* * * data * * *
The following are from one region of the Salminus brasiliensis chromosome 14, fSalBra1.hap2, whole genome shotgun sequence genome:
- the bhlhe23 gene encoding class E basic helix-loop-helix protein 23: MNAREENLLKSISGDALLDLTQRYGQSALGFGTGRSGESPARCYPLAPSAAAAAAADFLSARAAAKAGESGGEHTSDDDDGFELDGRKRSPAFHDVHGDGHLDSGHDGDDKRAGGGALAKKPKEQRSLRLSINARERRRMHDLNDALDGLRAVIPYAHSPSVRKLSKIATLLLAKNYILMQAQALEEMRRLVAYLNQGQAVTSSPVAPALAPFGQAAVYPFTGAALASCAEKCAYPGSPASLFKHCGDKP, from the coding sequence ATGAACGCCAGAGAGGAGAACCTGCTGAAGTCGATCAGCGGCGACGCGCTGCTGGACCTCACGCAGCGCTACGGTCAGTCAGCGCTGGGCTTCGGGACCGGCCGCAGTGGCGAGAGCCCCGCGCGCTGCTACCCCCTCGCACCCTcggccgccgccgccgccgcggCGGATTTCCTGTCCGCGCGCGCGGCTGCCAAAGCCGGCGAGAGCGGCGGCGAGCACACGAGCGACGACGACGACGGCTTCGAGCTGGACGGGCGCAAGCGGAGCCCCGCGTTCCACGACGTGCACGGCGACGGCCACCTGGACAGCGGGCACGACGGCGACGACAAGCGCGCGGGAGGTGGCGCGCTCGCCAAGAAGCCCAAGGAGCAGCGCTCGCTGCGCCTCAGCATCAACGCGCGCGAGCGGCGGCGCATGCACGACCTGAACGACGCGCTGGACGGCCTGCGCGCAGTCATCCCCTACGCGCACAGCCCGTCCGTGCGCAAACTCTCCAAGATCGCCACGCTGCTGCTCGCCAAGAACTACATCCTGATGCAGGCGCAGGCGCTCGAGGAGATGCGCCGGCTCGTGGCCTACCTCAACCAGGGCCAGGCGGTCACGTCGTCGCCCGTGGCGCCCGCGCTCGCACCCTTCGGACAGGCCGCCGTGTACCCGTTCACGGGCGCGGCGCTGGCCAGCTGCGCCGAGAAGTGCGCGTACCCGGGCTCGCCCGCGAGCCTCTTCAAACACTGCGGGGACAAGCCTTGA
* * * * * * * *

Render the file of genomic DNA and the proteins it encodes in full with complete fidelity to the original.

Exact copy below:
The following are from one region of the Salminus brasiliensis chromosome 14, fSalBra1.hap2, whole genome shotgun sequence genome:
- the bhlhe23 gene encoding class E basic helix-loop-helix protein 23: MNAREENLLKSISGDALLDLTQRYGQSALGFGTGRSGESPARCYPLAPSAAAAAAADFLSARAAAKAGESGGEHTSDDDDGFELDGRKRSPAFHDVHGDGHLDSGHDGDDKRAGGGALAKKPKEQRSLRLSINARERRRMHDLNDALDGLRAVIPYAHSPSVRKLSKIATLLLAKNYILMQAQALEEMRRLVAYLNQGQAVTSSPVAPALAPFGQAAVYPFTGAALASCAEKCAYPGSPASLFKHCGDKP, from the coding sequence ATGAACGCCAGAGAGGAGAACCTGCTGAAGTCGATCAGCGGCGACGCGCTGCTGGACCTCACGCAGCGCTACGGTCAGTCAGCGCTGGGCTTCGGGACCGGCCGCAGTGGCGAGAGCCCCGCGCGCTGCTACCCCCTCGCACCCTcggccgccgccgccgccgcggCGGATTTCCTGTCCGCGCGCGCGGCTGCCAAAGCCGGCGAGAGCGGCGGCGAGCACACGAGCGACGACGACGACGGCTTCGAGCTGGACGGGCGCAAGCGGAGCCCCGCGTTCCACGACGTGCACGGCGACGGCCACCTGGACAGCGGGCACGACGGCGACGACAAGCGCGCGGGAGGTGGCGCGCTCGCCAAGAAGCCCAAGGAGCAGCGCTCGCTGCGCCTCAGCATCAACGCGCGCGAGCGGCGGCGCATGCACGACCTGAACGACGCGCTGGACGGCCTGCGCGCAGTCATCCCCTACGCGCACAGCCCGTCCGTGCGCAAACTCTCCAAGATCGCCACGCTGCTGCTCGCCAAGAACTACATCCTGATGCAGGCGCAGGCGCTCGAGGAGATGCGCCGGCTCGTGGCCTACCTCAACCAGGGCCAGGCGGTCACGTCGTCGCCCGTGGCGCCCGCGCTCGCACCCTTCGGACAGGCCGCCGTGTACCCGTTCACGGGCGCGGCGCTGGCCAGCTGCGCCGAGAAGTGCGCGTACCCGGGCTCGCCCGCGAGCCTCTTCAAACACTGCGGGGACAAGCCTTGA